Saturday, December 22, 2007

Sneezing etiquette and the efficacy of masks


Fig 1 (Granville-Chapman & Dunn, 2007). Sneeze without a surgical mask: lateral view.

More fun from the Christmas issue of the British Medical Journal.
Mixed messages
Excuse me!
J Granville-Chapman and R L Dunn review the etiquette of sneezing in surgical masks

Sneezing etiquette and the efficacy of masks in the operating theatre remain a subject of debate. Standard teaching dictates that one must face the wound when sneezing, so that droplets escape backwards, via the sides of the mask. A literature search found no clear demonstration of this principle.

We therefore tested the hypothesis that one should face the wound when sneezing into a surgical mask in theatre.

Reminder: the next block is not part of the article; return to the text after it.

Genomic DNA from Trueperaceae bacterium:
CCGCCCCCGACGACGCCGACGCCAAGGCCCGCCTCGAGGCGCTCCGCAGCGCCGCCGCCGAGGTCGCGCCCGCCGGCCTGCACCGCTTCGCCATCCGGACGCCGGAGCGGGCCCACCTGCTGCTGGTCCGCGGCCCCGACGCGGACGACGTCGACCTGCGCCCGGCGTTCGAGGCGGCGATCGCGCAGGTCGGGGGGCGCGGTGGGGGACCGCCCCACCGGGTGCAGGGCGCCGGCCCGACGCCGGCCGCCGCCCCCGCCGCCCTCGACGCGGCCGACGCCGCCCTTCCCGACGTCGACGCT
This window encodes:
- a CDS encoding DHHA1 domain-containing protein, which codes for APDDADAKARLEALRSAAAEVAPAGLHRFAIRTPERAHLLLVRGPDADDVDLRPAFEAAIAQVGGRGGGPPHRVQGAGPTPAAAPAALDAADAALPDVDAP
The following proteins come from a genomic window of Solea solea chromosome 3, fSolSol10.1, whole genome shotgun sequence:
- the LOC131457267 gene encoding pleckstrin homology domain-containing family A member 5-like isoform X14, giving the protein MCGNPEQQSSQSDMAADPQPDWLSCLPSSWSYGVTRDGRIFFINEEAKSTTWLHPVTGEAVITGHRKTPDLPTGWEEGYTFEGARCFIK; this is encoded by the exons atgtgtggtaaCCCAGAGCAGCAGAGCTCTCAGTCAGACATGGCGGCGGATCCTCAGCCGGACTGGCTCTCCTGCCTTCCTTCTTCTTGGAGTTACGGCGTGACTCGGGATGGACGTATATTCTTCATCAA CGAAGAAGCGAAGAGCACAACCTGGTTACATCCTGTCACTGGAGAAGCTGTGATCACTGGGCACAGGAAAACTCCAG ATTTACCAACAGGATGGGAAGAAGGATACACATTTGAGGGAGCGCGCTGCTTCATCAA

Fig 3 (Granville-Chapman & Dunn, 2007). Sneeze with a surgical mask: lateral view.

The verdict?
Our photographs show that the most important visible escape of spray comes from below the mask on to the surgeon’s chest. We therefore recommend that surgeons should follow their instincts when sneezing during operations.
Reference

Granville-Chapman J, Dunn RL. (2007). Excuse me! BMJ 335:1293.

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